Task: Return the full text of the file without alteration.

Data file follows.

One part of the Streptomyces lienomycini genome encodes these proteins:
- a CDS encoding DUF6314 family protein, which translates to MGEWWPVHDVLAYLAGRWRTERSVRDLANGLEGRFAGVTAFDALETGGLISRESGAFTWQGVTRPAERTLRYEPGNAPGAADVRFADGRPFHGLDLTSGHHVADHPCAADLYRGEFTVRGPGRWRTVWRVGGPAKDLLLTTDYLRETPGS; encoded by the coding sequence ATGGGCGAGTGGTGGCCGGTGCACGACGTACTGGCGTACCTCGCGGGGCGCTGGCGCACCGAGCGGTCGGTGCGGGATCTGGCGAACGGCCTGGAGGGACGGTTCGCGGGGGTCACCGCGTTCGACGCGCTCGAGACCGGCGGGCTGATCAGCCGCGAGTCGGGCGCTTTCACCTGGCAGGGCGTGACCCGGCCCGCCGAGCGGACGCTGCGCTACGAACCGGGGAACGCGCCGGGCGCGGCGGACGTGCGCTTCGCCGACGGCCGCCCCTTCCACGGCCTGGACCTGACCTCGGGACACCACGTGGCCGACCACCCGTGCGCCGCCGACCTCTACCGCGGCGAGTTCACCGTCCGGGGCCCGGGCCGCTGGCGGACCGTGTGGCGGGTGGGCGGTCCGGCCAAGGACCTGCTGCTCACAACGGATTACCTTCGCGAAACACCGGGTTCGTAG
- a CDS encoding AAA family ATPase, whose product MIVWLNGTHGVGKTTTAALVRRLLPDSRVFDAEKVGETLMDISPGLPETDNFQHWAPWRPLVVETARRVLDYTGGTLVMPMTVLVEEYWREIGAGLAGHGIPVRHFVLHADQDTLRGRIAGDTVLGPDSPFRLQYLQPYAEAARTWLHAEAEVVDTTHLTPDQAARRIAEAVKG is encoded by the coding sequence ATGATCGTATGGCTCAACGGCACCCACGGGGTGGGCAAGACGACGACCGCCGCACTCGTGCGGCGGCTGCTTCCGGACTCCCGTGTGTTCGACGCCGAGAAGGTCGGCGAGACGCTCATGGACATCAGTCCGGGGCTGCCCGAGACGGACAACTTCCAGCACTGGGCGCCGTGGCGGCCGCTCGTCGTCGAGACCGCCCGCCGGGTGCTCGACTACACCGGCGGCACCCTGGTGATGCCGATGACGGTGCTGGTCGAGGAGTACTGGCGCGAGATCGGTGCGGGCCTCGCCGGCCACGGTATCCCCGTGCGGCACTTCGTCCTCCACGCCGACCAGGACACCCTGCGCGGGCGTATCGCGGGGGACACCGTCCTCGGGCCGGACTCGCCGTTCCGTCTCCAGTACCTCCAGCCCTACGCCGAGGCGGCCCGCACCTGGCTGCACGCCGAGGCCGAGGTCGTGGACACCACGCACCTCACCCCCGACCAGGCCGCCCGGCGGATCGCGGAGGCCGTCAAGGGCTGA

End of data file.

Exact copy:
One part of the Streptomyces lienomycini genome encodes these proteins:
- a CDS encoding DUF6314 family protein, which translates to MGEWWPVHDVLAYLAGRWRTERSVRDLANGLEGRFAGVTAFDALETGGLISRESGAFTWQGVTRPAERTLRYEPGNAPGAADVRFADGRPFHGLDLTSGHHVADHPCAADLYRGEFTVRGPGRWRTVWRVGGPAKDLLLTTDYLRETPGS; encoded by the coding sequence ATGGGCGAGTGGTGGCCGGTGCACGACGTACTGGCGTACCTCGCGGGGCGCTGGCGCACCGAGCGGTCGGTGCGGGATCTGGCGAACGGCCTGGAGGGACGGTTCGCGGGGGTCACCGCGTTCGACGCGCTCGAGACCGGCGGGCTGATCAGCCGCGAGTCGGGCGCTTTCACCTGGCAGGGCGTGACCCGGCCCGCCGAGCGGACGCTGCGCTACGAACCGGGGAACGCGCCGGGCGCGGCGGACGTGCGCTTCGCCGACGGCCGCCCCTTCCACGGCCTGGACCTGACCTCGGGACACCACGTGGCCGACCACCCGTGCGCCGCCGACCTCTACCGCGGCGAGTTCACCGTCCGGGGCCCGGGCCGCTGGCGGACCGTGTGGCGGGTGGGCGGTCCGGCCAAGGACCTGCTGCTCACAACGGATTACCTTCGCGAAACACCGGGTTCGTAG
- a CDS encoding AAA family ATPase, whose product MIVWLNGTHGVGKTTTAALVRRLLPDSRVFDAEKVGETLMDISPGLPETDNFQHWAPWRPLVVETARRVLDYTGGTLVMPMTVLVEEYWREIGAGLAGHGIPVRHFVLHADQDTLRGRIAGDTVLGPDSPFRLQYLQPYAEAARTWLHAEAEVVDTTHLTPDQAARRIAEAVKG is encoded by the coding sequence ATGATCGTATGGCTCAACGGCACCCACGGGGTGGGCAAGACGACGACCGCCGCACTCGTGCGGCGGCTGCTTCCGGACTCCCGTGTGTTCGACGCCGAGAAGGTCGGCGAGACGCTCATGGACATCAGTCCGGGGCTGCCCGAGACGGACAACTTCCAGCACTGGGCGCCGTGGCGGCCGCTCGTCGTCGAGACCGCCCGCCGGGTGCTCGACTACACCGGCGGCACCCTGGTGATGCCGATGACGGTGCTGGTCGAGGAGTACTGGCGCGAGATCGGTGCGGGCCTCGCCGGCCACGGTATCCCCGTGCGGCACTTCGTCCTCCACGCCGACCAGGACACCCTGCGCGGGCGTATCGCGGGGGACACCGTCCTCGGGCCGGACTCGCCGTTCCGTCTCCAGTACCTCCAGCCCTACGCCGAGGCGGCCCGCACCTGGCTGCACGCCGAGGCCGAGGTCGTGGACACCACGCACCTCACCCCCGACCAGGCCGCCCGGCGGATCGCGGAGGCCGTCAAGGGCTGA